A graph of Napoleon’s invasion of Russia shows the devastating losses suffered during the advance on Moscow and retreat. It is the best illustration I’ve seen of creatively presenting a complex body of information. Dare I say it is a beautiful graph? Why is this of interest to us? It shows a powerful way to communicate statistical data.
You can see the graph here at Cartographia. Click on the map to enlarge.
One sentence of explanation allows you to interpret the entire view – Continue reading “Creative visualization – astounding use of a map to show statistical data”
Previous post introduced an article by La Piana Consulting, which discusses their report called Convergence- How Five Trends Will Reshape the Social Sector.
In their report, La Piana identifies five emerging trends. I will mention the five with a brief comment or two on each. As I mentioned earlier, I will clearly identify the direct quotes from their article.
“Demographic shifts redefine participation ” – Continue reading “Convergence report from La Piana Consulting – part 2”
(cross-post from Attestation Update)
I’ve been interested lately in creative ways to show data. We accountants are great at absorbing a lot of numbers and finding the patterns. Other people who don’t have our mind-set can not see what we see. We need to find new ways to explain things.
How would you summarize the location and intensity of wars over the last several centuries? One of my favorite historians would do that verbally over the course of a full-length book or a dozen columns. (And I’d love every word of it too!)
Jordi Colomer has done so in a 5 minute video:
Continue reading “Creative visualizations-military history illustration”
I previously discussed an article by La Piana Consulting here and here and now would like to discuss their report Convergence – How Five Trends Will Reshape the Social Sector.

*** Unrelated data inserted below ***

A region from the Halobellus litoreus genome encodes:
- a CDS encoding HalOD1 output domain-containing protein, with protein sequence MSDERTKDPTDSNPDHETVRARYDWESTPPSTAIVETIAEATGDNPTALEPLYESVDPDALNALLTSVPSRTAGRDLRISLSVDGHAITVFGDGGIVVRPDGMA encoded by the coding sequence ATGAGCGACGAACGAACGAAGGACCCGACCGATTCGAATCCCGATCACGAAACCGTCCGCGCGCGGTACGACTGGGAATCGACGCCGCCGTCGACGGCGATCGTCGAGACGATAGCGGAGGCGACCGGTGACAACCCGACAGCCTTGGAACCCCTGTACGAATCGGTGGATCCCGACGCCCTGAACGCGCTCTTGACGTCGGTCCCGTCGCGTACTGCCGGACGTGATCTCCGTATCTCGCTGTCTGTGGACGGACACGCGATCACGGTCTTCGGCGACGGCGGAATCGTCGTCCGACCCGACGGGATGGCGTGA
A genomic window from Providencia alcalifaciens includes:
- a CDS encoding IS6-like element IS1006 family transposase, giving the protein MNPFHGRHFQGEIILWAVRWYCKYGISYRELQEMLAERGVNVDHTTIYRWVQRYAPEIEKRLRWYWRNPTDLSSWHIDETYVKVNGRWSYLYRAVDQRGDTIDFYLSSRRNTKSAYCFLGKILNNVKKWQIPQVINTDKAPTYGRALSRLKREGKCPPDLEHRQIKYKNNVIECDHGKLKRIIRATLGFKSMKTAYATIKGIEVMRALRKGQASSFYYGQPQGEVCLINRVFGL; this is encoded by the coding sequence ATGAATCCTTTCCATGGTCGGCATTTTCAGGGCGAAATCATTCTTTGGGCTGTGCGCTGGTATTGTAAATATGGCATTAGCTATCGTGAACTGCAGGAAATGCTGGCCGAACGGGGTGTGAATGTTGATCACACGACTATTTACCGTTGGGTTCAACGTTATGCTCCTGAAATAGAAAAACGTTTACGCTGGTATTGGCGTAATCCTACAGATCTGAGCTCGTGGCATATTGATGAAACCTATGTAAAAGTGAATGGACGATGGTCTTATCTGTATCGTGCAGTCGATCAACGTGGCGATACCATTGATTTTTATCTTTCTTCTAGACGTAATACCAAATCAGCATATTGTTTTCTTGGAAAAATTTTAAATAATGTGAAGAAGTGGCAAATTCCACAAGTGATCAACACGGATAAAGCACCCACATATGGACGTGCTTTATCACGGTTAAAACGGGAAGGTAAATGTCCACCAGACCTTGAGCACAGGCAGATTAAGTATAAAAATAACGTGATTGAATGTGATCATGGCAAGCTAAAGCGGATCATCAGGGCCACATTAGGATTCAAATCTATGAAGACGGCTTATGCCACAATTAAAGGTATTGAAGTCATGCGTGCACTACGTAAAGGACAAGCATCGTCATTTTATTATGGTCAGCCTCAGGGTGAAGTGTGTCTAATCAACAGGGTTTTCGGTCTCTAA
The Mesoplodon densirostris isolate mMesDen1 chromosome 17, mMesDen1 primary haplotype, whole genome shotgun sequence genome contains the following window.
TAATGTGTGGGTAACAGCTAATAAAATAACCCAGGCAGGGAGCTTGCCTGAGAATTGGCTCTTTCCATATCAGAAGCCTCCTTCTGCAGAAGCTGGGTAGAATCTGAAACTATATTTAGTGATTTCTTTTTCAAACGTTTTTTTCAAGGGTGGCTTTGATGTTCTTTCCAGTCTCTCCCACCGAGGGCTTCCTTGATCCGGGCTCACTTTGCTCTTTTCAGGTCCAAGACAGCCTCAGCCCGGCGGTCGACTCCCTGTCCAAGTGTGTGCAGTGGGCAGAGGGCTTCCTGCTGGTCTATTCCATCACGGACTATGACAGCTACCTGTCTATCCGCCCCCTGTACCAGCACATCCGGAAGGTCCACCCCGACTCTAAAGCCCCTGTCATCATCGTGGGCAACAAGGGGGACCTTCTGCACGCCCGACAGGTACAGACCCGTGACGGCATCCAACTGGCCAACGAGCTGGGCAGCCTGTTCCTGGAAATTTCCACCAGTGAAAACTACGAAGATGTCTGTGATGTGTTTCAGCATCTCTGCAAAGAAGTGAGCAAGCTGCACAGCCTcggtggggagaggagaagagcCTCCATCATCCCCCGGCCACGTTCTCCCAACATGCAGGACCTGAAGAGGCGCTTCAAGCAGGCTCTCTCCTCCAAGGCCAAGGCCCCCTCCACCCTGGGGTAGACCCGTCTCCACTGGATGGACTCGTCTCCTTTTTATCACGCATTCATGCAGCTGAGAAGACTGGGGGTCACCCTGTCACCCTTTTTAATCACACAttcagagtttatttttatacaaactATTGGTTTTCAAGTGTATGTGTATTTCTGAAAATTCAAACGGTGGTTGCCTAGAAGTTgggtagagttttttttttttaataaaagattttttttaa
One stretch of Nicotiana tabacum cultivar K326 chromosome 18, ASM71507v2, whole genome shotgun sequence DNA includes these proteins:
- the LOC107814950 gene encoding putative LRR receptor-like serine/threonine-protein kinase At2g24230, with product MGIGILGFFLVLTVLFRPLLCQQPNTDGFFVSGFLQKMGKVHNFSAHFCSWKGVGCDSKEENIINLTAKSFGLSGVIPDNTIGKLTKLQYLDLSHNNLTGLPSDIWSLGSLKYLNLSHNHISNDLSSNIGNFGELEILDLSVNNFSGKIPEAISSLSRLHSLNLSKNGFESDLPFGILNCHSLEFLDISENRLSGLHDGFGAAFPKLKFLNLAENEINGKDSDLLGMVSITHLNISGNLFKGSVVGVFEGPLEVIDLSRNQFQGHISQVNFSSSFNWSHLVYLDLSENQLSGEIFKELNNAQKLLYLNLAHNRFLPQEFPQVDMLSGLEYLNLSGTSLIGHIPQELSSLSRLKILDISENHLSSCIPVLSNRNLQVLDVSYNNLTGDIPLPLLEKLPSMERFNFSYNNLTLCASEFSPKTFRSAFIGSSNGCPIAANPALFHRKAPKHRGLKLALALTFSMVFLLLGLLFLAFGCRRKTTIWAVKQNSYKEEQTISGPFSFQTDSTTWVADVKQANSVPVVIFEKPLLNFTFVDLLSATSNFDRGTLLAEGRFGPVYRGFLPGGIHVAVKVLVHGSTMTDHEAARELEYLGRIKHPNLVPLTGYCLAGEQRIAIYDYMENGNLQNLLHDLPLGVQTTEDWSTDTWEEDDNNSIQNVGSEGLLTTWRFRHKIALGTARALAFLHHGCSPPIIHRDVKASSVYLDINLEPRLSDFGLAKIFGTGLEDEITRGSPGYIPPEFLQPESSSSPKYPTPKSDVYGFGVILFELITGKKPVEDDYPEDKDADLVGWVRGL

One of their key concepts is convergence. That is the title of their report, so I guess it would make sense that is the overriding issue. Their point is that not only are there some very major trends that are going to have a dramatic impact on the nonprofit community, but these trends will interact with each other to reinforce and compound change.
Continue reading “Convergence report from La Piana Consulting – part 1”
“Technology is eating jobs”
So says Andy Kessler in his Wall Street Journal article, Is Your Job an Endangered Species?
He says there are two kinds of workers today:
Continue reading “Peering forward – technology is destroying and creating jobs”
The series of posts on looking into the future have been combined into one page. This allows you to read the posts in chronological order. You can find them in the “Peering Forward” tab at the top of this page or you can click here.
One of the questions raised by David Kinnaman in the article I discussed earlier is this: “Do you have practices in place to clearly see reality?”
It’s really hard to even ask that question.
Continue reading “Peering forward – We need to try really hard to see reality clearly”
The last half of the article by La Piana Consulting in the Winter 2010 Outcomes has a section title that says Be a Futurist. In this section they talk at length about how organizations can learn about the changes going on, study them, and then adapt.
This will require studying the changes around us, listening to uncomfortable analysis, and putting forth the serious intellectual effort to grasp new things. That is essentially becoming a futurist.
Making that transition will be hard. Continue reading “Peering forward – We all need to be Futurists!”